Important Steps to Fine Jewelry Maintenance

Fine jewelry, like great memories, are supposed to stand the test of time.
Photo courtesy of Gem Collection

“Really, there is nothing better,” says Dorothy Vodicka, co-owner of The Gem Collection, “than watching someone’s face light up as they talk about the sentiment behind their fine jewelry. Whether it is a ring handed down from a beloved grandmother or an engagement ring given five or even 50 years ago, that same glow is there when the person talks about it.”

But, how does that piece of jewelry stay as beautiful today as the day it was given?

The Gem Collection recommends these important steps to keep it lovely:

1. Find a good jeweler

Before you buy or repair your fine jewelry, locate a jeweler who has been in business at least five years and has a number of good customer service reviews. The same is true when buying from internet sites: Make sure the site has been up for several years and has good reviews. The American Gem Society (AmericanGemSociety.com) is a good source for reputable jewelers.

Photo courtesy of Gem Collection

2. Buy the best quality you can afford

Whether you are spending $200 or $20,000 dollars, you can find beautiful and well-made jewelry in almost any price range. Make sure the piece is visually pleasing, then check that it is well made. Look to see that the shank (bottom of a ring) is thick enough to provide years of wear and that the prongs holding any larger stones are thick enough to hold the stone in place for a long time without repair.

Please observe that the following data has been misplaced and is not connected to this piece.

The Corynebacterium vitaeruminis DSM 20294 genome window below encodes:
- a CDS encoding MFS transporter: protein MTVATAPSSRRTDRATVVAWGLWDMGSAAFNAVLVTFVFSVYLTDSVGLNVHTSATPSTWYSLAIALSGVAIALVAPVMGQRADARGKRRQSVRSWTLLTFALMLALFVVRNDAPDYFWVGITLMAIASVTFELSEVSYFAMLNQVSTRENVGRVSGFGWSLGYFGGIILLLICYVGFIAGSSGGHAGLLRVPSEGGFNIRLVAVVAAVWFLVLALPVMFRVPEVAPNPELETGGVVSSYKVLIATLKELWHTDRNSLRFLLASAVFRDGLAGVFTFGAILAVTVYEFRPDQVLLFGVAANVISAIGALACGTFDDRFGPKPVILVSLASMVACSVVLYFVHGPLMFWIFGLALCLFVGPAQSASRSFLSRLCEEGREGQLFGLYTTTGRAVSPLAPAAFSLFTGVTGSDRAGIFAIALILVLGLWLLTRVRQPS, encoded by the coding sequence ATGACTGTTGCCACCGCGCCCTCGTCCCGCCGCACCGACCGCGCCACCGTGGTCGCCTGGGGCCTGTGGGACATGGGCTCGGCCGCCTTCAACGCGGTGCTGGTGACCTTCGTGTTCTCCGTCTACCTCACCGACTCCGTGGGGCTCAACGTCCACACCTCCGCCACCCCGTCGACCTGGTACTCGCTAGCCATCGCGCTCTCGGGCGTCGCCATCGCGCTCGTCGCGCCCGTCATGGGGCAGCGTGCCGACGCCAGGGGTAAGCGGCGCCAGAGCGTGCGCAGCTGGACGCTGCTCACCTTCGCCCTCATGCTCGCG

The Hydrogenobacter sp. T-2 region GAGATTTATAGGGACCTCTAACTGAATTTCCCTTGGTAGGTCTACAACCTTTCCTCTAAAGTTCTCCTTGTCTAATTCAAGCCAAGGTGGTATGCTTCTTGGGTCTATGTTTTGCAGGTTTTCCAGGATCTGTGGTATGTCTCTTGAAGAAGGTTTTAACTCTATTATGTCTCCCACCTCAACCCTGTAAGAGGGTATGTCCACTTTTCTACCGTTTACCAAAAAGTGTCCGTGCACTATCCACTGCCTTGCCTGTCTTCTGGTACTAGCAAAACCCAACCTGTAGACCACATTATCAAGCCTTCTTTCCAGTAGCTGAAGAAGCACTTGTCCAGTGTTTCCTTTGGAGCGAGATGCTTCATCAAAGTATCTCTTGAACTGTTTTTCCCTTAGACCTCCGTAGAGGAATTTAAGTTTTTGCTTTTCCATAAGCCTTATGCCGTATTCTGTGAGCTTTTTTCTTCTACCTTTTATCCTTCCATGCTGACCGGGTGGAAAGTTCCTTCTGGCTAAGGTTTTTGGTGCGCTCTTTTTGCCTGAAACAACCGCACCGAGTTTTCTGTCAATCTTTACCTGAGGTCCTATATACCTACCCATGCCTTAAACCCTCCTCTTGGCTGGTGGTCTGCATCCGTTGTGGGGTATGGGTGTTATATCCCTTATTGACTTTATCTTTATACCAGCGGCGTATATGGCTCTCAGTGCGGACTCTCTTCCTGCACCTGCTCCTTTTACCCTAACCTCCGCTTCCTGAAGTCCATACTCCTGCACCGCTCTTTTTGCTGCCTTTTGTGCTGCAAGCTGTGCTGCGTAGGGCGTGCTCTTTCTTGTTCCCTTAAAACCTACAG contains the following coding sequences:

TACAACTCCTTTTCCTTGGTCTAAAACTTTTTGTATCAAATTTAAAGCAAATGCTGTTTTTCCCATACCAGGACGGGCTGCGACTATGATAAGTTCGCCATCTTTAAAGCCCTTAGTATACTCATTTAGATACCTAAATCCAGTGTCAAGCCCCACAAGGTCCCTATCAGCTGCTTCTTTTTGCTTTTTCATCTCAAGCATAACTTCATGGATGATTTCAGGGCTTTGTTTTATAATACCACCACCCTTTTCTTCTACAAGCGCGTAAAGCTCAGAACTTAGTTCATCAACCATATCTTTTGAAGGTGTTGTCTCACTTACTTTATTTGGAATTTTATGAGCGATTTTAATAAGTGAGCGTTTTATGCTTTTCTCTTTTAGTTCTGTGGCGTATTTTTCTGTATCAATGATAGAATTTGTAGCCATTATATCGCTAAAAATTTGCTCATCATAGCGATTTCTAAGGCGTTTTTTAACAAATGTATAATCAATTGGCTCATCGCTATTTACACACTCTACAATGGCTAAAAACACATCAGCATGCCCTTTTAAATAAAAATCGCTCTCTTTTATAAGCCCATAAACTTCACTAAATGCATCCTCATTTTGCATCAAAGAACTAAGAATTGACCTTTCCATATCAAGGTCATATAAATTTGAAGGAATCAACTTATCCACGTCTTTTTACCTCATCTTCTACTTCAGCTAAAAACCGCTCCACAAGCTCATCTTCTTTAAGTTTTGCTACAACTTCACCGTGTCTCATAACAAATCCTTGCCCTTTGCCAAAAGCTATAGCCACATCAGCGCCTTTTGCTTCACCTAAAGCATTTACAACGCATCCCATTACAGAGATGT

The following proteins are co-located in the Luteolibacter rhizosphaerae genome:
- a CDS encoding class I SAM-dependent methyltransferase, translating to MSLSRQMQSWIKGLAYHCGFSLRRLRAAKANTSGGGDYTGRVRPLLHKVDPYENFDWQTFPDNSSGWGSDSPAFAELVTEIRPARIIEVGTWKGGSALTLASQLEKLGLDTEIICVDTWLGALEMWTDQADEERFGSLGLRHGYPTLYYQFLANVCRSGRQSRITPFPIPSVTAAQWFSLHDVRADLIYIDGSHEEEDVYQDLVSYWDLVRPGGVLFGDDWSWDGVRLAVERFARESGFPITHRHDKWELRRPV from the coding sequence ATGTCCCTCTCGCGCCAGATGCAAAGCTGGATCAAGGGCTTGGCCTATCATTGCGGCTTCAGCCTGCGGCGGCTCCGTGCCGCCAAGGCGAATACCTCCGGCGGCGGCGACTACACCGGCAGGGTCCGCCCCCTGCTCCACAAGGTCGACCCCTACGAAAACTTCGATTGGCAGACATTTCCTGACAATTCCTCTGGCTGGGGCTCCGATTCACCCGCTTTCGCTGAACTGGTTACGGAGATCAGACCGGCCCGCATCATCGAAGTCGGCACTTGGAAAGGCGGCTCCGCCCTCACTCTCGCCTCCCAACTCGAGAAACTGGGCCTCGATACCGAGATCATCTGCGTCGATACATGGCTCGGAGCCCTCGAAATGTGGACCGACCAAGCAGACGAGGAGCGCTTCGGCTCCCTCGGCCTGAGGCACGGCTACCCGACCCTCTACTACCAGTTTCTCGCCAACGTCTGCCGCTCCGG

3. Acquire a jeweler’s loupe or a good magnifying glass

It is always good to look at any jewelry you are buying under magnification, that way you can see any flaws in the stones or in the workmanship that you may otherwise miss. Jeweler’s Loupes magnify items by 10 times so you can really see what you are buying.

Photo courtesy of Gem Collection

4. Know what services you should have performed and when to have them

The Gem Collection recommends these services to keep jewelry like new:

Straighten bent or loose prongs.

Re-tip prongs that are worn and no longer hold stones properly. It is not unusual to have to retip at least one prong every few years.

Size rings that have become too big or too small. As we lose or gain weight, rings must be adjusted by adding or removing small pieces of metal.

Replace loose or missing side and accent stones. It is not uncommon to lose an accent stone over years of wear.

Periodically use rhodium plating on your white gold rings. This should be done every two-to-five years. This treatment will have your ring looking like new again.

Restring pearl necklaces. This should be done every two-to-five years, depending on how often the necklace is worn.

 

5. Wear your jewelry daily — but do these things

Remove your jewelry before swimming in either saltwater or chlorine-treated water — including hot tubs. Also keep jewelry away from chlorinated products such as bleach or household cleaners.

Store your jewelry in a soft jewelry box or case with separate compartments. This helps avoid metals scratching each other or gemstones.

Do not store pearls, opals or emeralds in airtight places. They are more porous than other gems and may dry out and crack if not exposed to moisture.

Have your fine jewelry appraised by a Certified Gemologist when it is purchased, and update these appraisals every three-to-five years or as market values change.

Have your jewelry professionally cleaned and checked two-to-four times a year. The Gem Collection provides this service free of charge and it only takes a few minutes to keep your jewelry sparkling like new.

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